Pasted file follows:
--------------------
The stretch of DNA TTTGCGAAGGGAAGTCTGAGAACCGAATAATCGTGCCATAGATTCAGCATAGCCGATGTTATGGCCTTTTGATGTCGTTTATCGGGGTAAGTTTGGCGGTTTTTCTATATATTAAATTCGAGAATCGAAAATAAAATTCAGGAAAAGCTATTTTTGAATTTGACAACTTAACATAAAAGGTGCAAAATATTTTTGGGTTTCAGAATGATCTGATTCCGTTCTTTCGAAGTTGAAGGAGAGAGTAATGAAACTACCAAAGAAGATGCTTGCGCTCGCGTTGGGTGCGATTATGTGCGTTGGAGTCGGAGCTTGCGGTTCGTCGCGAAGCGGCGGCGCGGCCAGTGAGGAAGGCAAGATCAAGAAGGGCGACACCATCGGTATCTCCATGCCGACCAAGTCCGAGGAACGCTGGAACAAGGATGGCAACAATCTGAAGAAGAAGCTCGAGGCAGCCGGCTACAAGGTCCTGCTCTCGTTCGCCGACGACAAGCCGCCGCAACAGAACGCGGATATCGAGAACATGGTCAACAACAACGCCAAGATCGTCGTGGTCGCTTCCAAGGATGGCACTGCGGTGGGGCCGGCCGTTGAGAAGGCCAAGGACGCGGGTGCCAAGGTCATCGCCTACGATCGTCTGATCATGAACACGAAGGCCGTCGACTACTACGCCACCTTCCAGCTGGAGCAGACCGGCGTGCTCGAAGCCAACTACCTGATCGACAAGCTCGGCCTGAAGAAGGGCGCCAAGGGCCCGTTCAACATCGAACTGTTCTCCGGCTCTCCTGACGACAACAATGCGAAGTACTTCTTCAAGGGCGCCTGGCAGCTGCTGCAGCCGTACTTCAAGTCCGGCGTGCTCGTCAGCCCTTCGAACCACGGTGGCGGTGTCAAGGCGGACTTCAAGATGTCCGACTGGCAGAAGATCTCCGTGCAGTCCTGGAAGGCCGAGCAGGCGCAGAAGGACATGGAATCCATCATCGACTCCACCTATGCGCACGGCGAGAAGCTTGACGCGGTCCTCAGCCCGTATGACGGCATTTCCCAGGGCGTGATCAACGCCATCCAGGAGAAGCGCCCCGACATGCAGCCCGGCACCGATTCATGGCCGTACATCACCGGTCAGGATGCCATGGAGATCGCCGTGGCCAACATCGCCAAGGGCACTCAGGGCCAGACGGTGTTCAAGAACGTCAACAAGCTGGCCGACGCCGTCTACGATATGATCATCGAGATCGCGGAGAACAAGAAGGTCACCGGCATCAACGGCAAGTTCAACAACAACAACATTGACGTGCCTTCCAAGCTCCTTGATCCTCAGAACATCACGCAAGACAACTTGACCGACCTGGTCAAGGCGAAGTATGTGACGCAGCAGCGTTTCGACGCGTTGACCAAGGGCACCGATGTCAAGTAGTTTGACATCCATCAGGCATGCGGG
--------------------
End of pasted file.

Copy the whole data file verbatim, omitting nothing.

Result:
The stretch of DNA TTTGCGAAGGGAAGTCTGAGAACCGAATAATCGTGCCATAGATTCAGCATAGCCGATGTTATGGCCTTTTGATGTCGTTTATCGGGGTAAGTTTGGCGGTTTTTCTATATATTAAATTCGAGAATCGAAAATAAAATTCAGGAAAAGCTATTTTTGAATTTGACAACTTAACATAAAAGGTGCAAAATATTTTTGGGTTTCAGAATGATCTGATTCCGTTCTTTCGAAGTTGAAGGAGAGAGTAATGAAACTACCAAAGAAGATGCTTGCGCTCGCGTTGGGTGCGATTATGTGCGTTGGAGTCGGAGCTTGCGGTTCGTCGCGAAGCGGCGGCGCGGCCAGTGAGGAAGGCAAGATCAAGAAGGGCGACACCATCGGTATCTCCATGCCGACCAAGTCCGAGGAACGCTGGAACAAGGATGGCAACAATCTGAAGAAGAAGCTCGAGGCAGCCGGCTACAAGGTCCTGCTCTCGTTCGCCGACGACAAGCCGCCGCAACAGAACGCGGATATCGAGAACATGGTCAACAACAACGCCAAGATCGTCGTGGTCGCTTCCAAGGATGGCACTGCGGTGGGGCCGGCCGTTGAGAAGGCCAAGGACGCGGGTGCCAAGGTCATCGCCTACGATCGTCTGATCATGAACACGAAGGCCGTCGACTACTACGCCACCTTCCAGCTGGAGCAGACCGGCGTGCTCGAAGCCAACTACCTGATCGACAAGCTCGGCCTGAAGAAGGGCGCCAAGGGCCCGTTCAACATCGAACTGTTCTCCGGCTCTCCTGACGACAACAATGCGAAGTACTTCTTCAAGGGCGCCTGGCAGCTGCTGCAGCCGTACTTCAAGTCCGGCGTGCTCGTCAGCCCTTCGAACCACGGTGGCGGTGTCAAGGCGGACTTCAAGATGTCCGACTGGCAGAAGATCTCCGTGCAGTCCTGGAAGGCCGAGCAGGCGCAGAAGGACATGGAATCCATCATCGACTCCACCTATGCGCACGGCGAGAAGCTTGACGCGGTCCTCAGCCCGTATGACGGCATTTCCCAGGGCGTGATCAACGCCATCCAGGAGAAGCGCCCCGACATGCAGCCCGGCACCGATTCATGGCCGTACATCACCGGTCAGGATGCCATGGAGATCGCCGTGGCCAACATCGCCAAGGGCACTCAGGGCCAGACGGTGTTCAAGAACGTCAACAAGCTGGCCGACGCCGTCTACGATATGATCATCGAGATCGCGGAGAACAAGAAGGTCACCGGCATCAACGGCAAGTTCAACAACAACAACATTGACGTGCCTTCCAAGCTCCTTGATCCTCAGAACATCACGCAAGACAACTTGACCGACCTGGTCAAGGCGAAGTATGTGACGCAGCAGCGTTTCGACGCGTTGACCAAGGGCACCGATGTCAAGTAGTTTGACATCCATCAGGCATGCGGG